Are we in a cyber arms race? That question has been around and talked about for some time now, but over the past months the subject of a cyber arms has been raised over and over again in meetings that included military and civilian subject matter experts. The discussions centered on the continuing competition between multiple nations and civilian entities to create, sell and have available more and more powerful cyber weapons than the others.
According to a Washington Times piece, Gen. Keith Alexander, head of U.S. Cyber Command, recently told Congress “… We believe that state actors have developed cyber weapons to cripple infrastructure targets in ways tantamount to kinetic assaults. Some of these weapons could potentially destroy hardware as well as data and software.”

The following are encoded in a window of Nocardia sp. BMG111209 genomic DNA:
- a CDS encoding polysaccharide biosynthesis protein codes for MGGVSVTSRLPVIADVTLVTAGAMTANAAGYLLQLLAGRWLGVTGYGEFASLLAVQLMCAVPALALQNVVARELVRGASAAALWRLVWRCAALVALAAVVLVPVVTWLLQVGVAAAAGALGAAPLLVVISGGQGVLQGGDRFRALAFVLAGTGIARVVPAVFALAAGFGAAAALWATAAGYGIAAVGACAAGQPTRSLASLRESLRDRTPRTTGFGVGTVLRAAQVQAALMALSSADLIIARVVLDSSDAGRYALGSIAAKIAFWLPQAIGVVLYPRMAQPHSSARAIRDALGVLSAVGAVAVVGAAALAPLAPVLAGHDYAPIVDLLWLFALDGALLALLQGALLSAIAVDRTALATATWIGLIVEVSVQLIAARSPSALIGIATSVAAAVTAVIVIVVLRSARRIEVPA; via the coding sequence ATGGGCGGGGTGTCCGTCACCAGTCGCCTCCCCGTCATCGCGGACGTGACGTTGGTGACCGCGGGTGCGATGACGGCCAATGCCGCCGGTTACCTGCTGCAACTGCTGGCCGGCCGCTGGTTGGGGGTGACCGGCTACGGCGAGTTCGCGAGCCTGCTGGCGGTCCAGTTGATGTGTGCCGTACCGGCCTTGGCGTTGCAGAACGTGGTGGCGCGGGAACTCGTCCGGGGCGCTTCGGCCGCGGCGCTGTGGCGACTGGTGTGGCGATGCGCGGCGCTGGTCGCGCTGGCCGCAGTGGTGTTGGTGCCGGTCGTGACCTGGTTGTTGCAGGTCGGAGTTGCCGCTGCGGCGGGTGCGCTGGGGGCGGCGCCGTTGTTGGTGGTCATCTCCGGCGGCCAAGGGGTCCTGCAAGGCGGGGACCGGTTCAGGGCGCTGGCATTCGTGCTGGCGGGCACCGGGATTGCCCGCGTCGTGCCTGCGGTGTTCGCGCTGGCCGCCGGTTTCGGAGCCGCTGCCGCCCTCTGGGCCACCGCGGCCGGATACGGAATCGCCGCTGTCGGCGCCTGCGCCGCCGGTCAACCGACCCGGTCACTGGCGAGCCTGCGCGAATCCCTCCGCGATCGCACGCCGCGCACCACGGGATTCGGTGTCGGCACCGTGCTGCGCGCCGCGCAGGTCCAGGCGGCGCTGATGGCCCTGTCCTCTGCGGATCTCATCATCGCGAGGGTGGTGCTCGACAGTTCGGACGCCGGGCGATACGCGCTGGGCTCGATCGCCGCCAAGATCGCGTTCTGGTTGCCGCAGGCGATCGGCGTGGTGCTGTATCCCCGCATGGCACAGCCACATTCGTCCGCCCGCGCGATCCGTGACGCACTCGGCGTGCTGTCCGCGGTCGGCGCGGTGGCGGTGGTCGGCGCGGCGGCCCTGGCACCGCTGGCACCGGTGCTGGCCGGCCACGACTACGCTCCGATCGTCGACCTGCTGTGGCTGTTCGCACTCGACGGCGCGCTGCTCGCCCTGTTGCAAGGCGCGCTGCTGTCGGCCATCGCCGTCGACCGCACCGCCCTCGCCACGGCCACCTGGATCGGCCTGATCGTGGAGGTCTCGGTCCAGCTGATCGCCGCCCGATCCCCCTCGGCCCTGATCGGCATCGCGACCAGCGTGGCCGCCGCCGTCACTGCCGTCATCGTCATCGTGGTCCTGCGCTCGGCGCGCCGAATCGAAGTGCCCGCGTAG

The discussion evolved rapidly and brought in the topic of cyber arms dealers and their role in the continued expansion of entities that possess advanced cyber capabilities. An interesting hypothesis was offered – The availability of advanced cyber attack capabilities coupled with the continuous reporting of successful cyber attacks and breaches drives the market for cyber weapons. Of course Night Dragon, Stuxnet and Ghostnet were noted as significant evidentiary factors offered for the cyber arms race argument.
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